|Two things you didn't know about BSA liability|
Banks owe no BSA duty of care to non-customers, nor is there any private right of action for customers nor non-customers
Posted on November 5, 2010By Robert S. Pasley
Every banker knows of the difficulty in complying with the Bank Secrecy Act (BSA) and its numerous implementing regulations, not to mention the liability of not complying, as reflected by the ever-increasing number of administrative and criminal actions against financial institutions.
One small area of relief, however, lies in the fact that a bank owes no duty of care to a non-customer—absent very unusual circumstances, such as the handling of a fiduciary or trust account—and, in any event, BSA does not create a private right of action for either customers or non-customers.
Banks do not owe a duty of care to non-customers
A basic tenet of first-year law school is that an essential part of proving a negligence case is the existence of a duty of care owed to a particular plaintiff by a defendant. When it comes to non-customers, there is no duty owed by financial institutions. This proposition has been supported by numerous lower federal courts and by at least the Second, Third, and Fifth U.S. Circuit Courts of Appeal.
As set forth in the BSA regulations implementing Sect. 326 of the USA Patriot Act, a customer is defined to include only those people who have an account at the bank. (31 C.F.R. Sect. 103.121(a)(3)(i) ) Further, the term “account” is defined to specifically exclude a “product or service where a formal banking relationship is not established with a person, such as check-cashing, wire transfer, or sale of check or money order.” (31 C.F.R. Sect. 103.121(a)(1)(ii)(A))
So the individual who uses a bank simply to wire money to invest in a Nigerian Advance Fee Scam has only himself to blame. With regard to bank customers defrauding non-customers, as one Circuit Court put it (quoting other cases): “As a general matter, ‘[b]anks do not owe non-customers a duty to protect them from the intentional torts of their customers.’”
Similarly, another Circuit Court held (quoting another case):
“The mere fact that a bank account can be used in the course of perpetrating a fraud does not mean that banks have a duty to persons other than their own customers. To the contrary, the duty is owed exclusively to the customer, not to the persons with whom the customer has dealings.”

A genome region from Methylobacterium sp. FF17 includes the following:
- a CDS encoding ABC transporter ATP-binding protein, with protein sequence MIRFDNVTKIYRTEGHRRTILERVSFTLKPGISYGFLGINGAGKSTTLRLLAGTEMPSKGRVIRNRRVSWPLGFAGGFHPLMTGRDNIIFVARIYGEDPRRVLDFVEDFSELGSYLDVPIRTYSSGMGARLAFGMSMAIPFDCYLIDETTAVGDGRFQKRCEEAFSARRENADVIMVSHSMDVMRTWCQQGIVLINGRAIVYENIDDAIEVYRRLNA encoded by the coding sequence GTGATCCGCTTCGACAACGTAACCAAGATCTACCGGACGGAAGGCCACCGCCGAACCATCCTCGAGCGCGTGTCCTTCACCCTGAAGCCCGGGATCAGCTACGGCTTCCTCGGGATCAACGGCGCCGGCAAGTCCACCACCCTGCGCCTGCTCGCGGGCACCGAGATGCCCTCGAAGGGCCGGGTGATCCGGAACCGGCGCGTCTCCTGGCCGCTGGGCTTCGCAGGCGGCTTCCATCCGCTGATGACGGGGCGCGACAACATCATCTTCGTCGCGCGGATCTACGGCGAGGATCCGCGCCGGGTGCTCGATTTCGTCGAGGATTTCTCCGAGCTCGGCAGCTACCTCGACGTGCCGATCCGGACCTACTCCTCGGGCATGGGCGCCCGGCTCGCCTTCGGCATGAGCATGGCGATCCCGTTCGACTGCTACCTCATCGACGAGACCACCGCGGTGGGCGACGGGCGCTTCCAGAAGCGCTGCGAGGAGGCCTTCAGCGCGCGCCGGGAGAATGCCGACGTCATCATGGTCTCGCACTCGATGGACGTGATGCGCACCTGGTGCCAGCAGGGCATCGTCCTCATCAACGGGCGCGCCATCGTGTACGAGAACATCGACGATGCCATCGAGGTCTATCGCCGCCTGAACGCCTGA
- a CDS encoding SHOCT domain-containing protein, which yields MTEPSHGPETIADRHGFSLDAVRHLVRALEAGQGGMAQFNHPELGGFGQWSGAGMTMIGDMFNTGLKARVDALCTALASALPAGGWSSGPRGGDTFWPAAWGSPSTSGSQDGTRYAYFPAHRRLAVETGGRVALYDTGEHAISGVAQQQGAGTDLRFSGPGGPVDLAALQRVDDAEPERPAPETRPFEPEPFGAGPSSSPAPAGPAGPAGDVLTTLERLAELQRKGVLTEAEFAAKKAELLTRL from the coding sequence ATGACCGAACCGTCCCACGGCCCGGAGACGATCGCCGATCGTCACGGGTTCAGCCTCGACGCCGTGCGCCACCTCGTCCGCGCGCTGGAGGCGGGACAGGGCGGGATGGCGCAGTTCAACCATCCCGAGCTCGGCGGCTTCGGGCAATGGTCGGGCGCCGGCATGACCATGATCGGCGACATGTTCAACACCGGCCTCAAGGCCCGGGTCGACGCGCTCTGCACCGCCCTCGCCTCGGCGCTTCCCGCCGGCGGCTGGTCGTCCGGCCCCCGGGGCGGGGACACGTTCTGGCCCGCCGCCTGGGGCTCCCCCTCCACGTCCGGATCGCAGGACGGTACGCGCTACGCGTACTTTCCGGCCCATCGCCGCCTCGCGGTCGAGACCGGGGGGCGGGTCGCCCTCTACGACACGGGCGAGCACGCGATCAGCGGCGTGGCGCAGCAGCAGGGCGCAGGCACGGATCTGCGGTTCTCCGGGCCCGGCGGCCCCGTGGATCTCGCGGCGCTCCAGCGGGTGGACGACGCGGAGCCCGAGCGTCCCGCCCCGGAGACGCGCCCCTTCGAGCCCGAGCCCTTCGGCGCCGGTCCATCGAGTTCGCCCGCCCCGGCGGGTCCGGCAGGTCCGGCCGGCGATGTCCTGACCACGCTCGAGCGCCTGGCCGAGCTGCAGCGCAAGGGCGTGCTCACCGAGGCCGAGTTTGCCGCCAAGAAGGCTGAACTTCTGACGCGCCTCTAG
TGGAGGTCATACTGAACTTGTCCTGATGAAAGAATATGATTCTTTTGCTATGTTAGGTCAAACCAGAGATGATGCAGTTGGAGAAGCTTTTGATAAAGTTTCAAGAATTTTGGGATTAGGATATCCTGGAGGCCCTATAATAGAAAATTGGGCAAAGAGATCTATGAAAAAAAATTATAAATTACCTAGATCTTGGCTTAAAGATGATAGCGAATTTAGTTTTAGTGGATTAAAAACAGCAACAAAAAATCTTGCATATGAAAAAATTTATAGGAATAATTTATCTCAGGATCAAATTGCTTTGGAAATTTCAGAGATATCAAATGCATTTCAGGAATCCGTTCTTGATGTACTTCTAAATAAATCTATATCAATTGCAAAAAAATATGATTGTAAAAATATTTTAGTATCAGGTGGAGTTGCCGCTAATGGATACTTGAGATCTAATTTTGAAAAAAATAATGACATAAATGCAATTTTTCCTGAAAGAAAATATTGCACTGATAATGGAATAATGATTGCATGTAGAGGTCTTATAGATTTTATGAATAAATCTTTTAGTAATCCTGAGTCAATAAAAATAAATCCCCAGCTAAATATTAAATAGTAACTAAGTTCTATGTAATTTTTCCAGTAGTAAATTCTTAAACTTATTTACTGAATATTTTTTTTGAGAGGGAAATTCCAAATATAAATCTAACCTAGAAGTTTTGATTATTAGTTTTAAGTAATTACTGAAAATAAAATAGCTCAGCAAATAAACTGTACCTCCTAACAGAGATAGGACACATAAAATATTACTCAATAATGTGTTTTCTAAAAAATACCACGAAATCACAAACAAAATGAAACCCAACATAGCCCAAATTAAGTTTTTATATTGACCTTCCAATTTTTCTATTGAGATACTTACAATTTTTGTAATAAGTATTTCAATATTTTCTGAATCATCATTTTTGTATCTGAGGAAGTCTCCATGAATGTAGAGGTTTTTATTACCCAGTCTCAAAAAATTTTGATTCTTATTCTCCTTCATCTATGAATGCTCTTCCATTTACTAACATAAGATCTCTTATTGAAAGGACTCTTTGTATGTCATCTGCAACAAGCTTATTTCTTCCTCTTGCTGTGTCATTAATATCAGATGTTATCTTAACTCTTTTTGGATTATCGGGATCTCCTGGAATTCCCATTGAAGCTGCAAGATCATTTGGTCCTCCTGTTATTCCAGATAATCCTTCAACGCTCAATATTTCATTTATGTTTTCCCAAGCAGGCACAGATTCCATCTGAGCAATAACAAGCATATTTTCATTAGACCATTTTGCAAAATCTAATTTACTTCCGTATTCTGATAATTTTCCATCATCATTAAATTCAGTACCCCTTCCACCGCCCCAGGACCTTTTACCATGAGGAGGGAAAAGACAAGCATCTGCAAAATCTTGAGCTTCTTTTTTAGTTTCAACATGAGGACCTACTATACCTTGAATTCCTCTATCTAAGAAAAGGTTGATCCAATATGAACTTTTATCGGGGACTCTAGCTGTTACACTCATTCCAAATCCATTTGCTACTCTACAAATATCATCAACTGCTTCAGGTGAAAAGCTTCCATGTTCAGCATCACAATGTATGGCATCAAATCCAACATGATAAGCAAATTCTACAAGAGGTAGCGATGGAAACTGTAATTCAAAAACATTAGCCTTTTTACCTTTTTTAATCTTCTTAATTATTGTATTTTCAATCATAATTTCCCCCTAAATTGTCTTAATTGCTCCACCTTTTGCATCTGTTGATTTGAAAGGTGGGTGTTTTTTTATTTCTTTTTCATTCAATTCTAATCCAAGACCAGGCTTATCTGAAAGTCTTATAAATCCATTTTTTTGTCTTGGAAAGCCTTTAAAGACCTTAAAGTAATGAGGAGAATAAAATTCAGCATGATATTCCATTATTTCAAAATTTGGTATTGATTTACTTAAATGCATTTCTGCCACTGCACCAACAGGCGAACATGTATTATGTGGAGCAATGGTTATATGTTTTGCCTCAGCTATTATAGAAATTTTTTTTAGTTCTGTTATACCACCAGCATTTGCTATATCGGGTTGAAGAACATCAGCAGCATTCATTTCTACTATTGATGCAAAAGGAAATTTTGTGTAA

No private right of action under BSA
While there is no duty to a non-customer, the courts have also held that there is no private right of action against a bank for a violation of BSA—by neither a non-customer or an actual customer. In other words, a normal citizen does not have the right to sue a bank for a wrong allegedly caused by a BSA violation.
One way to determine whether there is a private right of action under a statute is to look at the legislative intent underlying the statute. There are 12 separate legislative Acts stemming from 1970 to the present, including the USA Patriot Act, that comprise what is known as BSA.
I have reviewed the entire 40 years’ worth of legislative history and nowhere in it is there any discussion of or support for the proposition that there is a private right of action under BSA.
The focus of BSA has always been, and continues to be, on law enforcement needs and in protecting the financial system and the country from money launderers and, since 9/11/01, terrorist financing.
As noted by two of the congressional reports for the USA Patriot Act:
“The bill also notes three purposes: (1) to provide the law enforcement community with the necessary legal authority to combat money laundering; (2) to broaden the law enforcement community’s access to transactional information already being collected by the government; and (3) to expedite the issuance by the Secretary of the Treasury of regulations designed to deter money laundering activities at certain types of financial institutions.”
“[The Act] provides enhanced investigative tools and improves information sharing for the law enforcement and intelligence communities to combat terrorism and terrorist-related crimes.”
This lack of congressional intent to provide a private right of action has been supported judicially. As one court noted: